• 100% of interns expressed interest in working for B+L upon graduation

The employer-intern connection doesn’t end with the internship at B+L. This fall, employees assembled care packages with encouraging notes to send their former interns during final exams. Staff also makes an effort to visit when they are on college campuses for career fairs.

View the list of past winners online.

Carmel Named Indiana Chamber’s 2015 Community of the Year

cityofcarmel2A philosophy of trying to “do things just a little bit better than everyone else” has led to extraordinary business, cultural and academic opportunities, and earned Carmel the Indiana Chamber of Commerce’s 2015 Community of the Year award.

Under Mayor Jim Brainard’s leadership, the community has reinvented itself from a small town to one of the fastest-growing cities in the United States, with a population of about 85,000.

Among Carmel’s achievements:

  • Serves as the national headquarters for more than 75 leading companies, including many in the software and health care industries as well as MISO (Midcontinent Independent System Operator), which manages the delivery of electric power across much of North America.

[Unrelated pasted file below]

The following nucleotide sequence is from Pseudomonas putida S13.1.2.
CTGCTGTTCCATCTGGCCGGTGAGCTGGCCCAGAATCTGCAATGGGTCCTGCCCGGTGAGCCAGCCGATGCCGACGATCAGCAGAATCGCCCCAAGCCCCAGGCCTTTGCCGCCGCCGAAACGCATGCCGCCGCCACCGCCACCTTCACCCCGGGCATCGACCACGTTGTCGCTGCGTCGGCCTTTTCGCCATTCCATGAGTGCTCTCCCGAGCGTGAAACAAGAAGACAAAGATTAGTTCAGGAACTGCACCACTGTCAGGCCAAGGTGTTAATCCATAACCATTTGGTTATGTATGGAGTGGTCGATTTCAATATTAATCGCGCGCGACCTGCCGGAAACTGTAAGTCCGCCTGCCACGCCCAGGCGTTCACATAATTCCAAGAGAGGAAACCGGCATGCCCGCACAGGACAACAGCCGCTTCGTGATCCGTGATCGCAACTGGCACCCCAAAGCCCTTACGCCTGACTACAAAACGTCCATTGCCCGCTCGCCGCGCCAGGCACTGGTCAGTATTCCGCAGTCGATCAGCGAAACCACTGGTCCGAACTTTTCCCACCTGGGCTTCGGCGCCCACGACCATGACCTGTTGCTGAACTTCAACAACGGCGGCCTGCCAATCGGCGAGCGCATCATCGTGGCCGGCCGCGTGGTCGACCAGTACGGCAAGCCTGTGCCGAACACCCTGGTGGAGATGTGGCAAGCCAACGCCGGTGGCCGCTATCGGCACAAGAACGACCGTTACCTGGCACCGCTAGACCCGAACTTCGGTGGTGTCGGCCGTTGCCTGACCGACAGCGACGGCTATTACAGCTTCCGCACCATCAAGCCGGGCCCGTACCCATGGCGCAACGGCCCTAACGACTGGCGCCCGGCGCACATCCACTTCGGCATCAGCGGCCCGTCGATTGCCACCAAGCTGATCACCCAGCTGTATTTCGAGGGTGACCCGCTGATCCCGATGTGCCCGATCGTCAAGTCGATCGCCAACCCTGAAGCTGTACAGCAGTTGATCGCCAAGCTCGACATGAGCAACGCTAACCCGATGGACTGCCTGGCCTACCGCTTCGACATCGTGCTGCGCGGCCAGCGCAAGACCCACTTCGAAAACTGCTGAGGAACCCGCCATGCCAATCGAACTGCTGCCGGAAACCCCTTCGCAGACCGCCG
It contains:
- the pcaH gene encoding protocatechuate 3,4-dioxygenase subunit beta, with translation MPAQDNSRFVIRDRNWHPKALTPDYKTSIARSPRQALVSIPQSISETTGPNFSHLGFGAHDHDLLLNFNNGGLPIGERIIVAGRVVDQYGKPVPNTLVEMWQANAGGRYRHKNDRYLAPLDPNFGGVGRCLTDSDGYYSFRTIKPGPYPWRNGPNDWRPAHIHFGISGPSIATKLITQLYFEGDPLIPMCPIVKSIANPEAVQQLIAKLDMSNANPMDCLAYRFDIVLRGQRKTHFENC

• Investments in infrastructure, such as the community’s 90-plus roundabouts, have increased both safety and efficiency. Carmel has more roundabouts than any other city in the country.
  • New residential and business complexes recently completed and/or underway. Just last year, nine new or expanding companies brought in 1,390 new jobs; and plans were announced for a new Midtown development that will include 285,000 square feet of office/commercial space and 270 residential units in the heart of the city.
  • Nationally recognized school system, both in terms of academics and athletics. With 5,000 students, Carmel High School Principal John Williams declares that “size equals amazing opportunities for our kids.” And a Carmel Clay Parks system that won national accreditation, one of only three in Indiana to do so.